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Bad Apples On The Family Tree
Bad Apples on the Family Tree
The news that a child in the family is autistic is most often met with a number of reactions. While all family members, even
extended, would be supportive in an ideal world, the sad truth is that many are disgusted or disappointed. Does a family member
scold the autistic child often? Does he or she look at your autistic child unfairly? Does this family member insist on treating your
autistic child the same way he or she treats all the other children in your family, even when it is inappropriate? These are signs that
this relative is not receptive to either your autistic child or the situation. This may often be the case when discovering a child is
autistic, so as a parent, be aware and prepared for this to happen.
Often, unreceptive relatives simply do not understand what autism is or what it means for your child and your immediate family.
Though many see autism as a mental retardation, many autistic children and adults are highly intelligent; they are just unable to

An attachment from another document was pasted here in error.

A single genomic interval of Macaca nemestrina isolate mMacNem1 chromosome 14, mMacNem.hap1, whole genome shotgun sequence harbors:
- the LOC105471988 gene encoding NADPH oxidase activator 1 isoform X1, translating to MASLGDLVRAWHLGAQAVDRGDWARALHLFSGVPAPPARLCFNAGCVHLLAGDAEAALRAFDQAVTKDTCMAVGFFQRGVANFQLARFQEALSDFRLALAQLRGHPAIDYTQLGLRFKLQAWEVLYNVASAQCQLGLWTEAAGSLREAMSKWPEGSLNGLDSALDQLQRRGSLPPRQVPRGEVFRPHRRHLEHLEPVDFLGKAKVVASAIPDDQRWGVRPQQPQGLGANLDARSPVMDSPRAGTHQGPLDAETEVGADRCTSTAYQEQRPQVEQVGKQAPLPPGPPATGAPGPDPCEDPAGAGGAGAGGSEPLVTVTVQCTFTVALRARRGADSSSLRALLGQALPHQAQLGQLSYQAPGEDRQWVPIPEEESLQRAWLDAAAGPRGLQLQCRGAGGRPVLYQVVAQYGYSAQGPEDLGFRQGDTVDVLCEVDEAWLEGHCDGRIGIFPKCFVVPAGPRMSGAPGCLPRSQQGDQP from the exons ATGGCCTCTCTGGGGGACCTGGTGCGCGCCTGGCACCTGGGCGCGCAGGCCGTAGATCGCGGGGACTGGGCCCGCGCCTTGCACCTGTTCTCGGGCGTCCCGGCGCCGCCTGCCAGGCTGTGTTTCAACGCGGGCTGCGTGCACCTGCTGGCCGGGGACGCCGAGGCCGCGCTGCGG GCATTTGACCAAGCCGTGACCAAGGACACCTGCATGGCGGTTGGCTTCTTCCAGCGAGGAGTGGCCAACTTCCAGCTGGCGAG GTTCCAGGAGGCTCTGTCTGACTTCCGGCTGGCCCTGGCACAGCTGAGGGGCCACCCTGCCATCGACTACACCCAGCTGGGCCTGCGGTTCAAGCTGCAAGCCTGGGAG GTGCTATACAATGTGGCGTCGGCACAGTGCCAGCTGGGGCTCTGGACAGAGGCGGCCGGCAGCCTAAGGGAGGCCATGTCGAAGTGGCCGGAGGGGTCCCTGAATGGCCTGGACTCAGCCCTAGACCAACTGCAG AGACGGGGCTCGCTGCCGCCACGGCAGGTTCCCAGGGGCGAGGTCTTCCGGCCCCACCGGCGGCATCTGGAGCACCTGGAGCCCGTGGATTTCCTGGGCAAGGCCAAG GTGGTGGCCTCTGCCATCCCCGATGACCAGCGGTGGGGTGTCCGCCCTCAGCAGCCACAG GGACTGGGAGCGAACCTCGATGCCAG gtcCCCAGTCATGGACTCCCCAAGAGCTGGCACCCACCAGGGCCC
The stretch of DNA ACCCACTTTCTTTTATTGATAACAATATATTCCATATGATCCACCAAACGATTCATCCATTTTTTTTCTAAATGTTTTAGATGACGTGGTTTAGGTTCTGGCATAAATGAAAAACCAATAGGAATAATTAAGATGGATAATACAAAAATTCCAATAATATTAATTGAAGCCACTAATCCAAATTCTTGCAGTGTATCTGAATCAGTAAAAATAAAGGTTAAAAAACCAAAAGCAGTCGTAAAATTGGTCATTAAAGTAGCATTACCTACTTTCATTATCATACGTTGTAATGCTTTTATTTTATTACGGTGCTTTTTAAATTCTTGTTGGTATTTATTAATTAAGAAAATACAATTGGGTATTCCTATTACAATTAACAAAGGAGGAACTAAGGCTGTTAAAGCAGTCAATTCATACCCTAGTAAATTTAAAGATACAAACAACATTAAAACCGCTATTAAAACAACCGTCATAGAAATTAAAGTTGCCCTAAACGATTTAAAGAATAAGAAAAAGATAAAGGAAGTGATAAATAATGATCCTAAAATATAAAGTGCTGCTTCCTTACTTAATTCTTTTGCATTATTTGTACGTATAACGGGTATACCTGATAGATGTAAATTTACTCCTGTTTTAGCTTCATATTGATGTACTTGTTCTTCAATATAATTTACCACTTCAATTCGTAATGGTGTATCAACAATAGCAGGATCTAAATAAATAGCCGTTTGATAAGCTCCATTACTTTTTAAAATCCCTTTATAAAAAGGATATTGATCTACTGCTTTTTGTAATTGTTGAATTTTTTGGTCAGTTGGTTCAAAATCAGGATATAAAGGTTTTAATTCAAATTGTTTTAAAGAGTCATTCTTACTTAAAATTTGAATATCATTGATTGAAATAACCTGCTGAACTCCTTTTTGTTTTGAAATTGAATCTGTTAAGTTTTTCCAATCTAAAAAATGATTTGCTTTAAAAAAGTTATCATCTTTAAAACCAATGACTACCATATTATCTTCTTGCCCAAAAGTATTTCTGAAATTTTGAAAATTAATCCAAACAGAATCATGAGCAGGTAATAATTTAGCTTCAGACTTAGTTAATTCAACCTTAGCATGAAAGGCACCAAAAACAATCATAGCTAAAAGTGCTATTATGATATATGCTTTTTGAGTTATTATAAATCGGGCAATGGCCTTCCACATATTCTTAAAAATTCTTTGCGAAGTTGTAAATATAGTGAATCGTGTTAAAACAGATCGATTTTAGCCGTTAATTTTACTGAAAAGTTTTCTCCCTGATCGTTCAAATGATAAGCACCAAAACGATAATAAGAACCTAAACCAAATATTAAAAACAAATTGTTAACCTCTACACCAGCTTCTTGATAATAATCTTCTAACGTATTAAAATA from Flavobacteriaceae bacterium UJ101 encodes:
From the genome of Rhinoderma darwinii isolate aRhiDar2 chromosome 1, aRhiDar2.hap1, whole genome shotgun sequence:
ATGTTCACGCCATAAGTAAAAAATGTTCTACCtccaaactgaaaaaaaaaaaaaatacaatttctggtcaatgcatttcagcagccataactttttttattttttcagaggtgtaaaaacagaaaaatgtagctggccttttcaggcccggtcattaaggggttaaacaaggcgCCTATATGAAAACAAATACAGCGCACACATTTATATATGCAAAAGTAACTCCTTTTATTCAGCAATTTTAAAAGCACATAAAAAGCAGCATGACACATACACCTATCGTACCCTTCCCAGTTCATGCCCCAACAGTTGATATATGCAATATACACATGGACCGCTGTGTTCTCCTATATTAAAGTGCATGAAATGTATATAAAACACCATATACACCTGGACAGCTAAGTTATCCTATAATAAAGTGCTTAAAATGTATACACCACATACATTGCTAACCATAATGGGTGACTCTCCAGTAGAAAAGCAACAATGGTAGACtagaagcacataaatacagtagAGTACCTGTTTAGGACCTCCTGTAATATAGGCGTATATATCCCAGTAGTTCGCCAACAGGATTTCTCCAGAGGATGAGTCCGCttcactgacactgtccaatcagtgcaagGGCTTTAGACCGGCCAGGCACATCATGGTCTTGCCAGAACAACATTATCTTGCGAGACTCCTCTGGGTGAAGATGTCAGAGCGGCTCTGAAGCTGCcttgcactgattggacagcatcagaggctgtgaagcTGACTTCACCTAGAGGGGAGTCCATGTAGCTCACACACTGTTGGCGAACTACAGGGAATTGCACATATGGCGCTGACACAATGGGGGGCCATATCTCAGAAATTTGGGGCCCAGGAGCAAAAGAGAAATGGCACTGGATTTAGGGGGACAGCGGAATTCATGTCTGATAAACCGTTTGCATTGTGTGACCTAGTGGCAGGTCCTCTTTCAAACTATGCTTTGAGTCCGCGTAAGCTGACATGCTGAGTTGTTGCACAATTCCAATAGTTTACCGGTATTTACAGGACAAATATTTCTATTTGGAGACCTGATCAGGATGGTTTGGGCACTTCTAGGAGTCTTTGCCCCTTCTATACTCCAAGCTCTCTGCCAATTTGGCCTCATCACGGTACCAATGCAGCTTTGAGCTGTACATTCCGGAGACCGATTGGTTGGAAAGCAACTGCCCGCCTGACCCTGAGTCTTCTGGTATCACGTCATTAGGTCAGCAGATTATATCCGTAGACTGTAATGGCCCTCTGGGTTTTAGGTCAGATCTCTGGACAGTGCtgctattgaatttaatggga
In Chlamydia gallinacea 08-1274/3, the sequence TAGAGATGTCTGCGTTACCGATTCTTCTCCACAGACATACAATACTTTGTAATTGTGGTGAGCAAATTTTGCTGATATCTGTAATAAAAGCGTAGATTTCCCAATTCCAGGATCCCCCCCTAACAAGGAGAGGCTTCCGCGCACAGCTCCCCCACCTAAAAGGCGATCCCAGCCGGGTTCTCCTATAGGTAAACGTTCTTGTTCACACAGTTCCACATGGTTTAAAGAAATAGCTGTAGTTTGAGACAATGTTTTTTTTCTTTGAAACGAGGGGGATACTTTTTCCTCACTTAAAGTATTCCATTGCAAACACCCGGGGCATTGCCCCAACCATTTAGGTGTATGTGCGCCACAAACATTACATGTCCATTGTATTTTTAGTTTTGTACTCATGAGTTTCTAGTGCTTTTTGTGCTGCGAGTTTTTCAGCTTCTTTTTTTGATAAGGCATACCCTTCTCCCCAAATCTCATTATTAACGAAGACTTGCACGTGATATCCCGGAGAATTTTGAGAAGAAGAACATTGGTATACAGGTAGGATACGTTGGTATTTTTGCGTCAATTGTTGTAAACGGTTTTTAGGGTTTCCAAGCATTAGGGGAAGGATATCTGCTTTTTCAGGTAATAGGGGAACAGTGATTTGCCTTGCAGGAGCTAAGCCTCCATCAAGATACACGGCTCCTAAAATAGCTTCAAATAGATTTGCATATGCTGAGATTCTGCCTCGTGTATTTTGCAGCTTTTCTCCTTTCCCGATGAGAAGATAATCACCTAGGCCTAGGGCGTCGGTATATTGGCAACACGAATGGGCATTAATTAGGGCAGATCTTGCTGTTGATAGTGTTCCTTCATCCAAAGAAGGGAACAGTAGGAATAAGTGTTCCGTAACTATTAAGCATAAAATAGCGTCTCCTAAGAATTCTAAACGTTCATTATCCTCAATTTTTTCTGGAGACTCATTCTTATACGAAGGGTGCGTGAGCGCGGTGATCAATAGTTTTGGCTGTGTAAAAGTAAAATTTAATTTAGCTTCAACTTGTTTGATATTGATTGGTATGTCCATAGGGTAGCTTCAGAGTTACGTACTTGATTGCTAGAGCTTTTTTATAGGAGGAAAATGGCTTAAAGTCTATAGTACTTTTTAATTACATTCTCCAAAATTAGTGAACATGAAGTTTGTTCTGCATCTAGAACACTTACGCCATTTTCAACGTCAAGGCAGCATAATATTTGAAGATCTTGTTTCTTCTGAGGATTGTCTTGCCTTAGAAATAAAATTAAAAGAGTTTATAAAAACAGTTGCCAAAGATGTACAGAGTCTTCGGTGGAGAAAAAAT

communicate this in the same ways that others would. Try explaining what autism means to this family member, and have him or
her spend some time with you and your autistic child. Allow them to see the effects of autism and the methods you can use to
If the family member continues to be unsupportive or refuses your explanation, ask why this family member is so unreceptive to
the situation. Are they scared of hurting the child? Are they worried about the added responsibility when spending time with the
child? Perhaps they feel guilty or are embarrassed. If you can pinpoint why a family member is unreceptive, you can better
address the issue and hopefully help him or her overcome their original perceptions.
Perhaps no amount of talking or spending time together will help this family member ove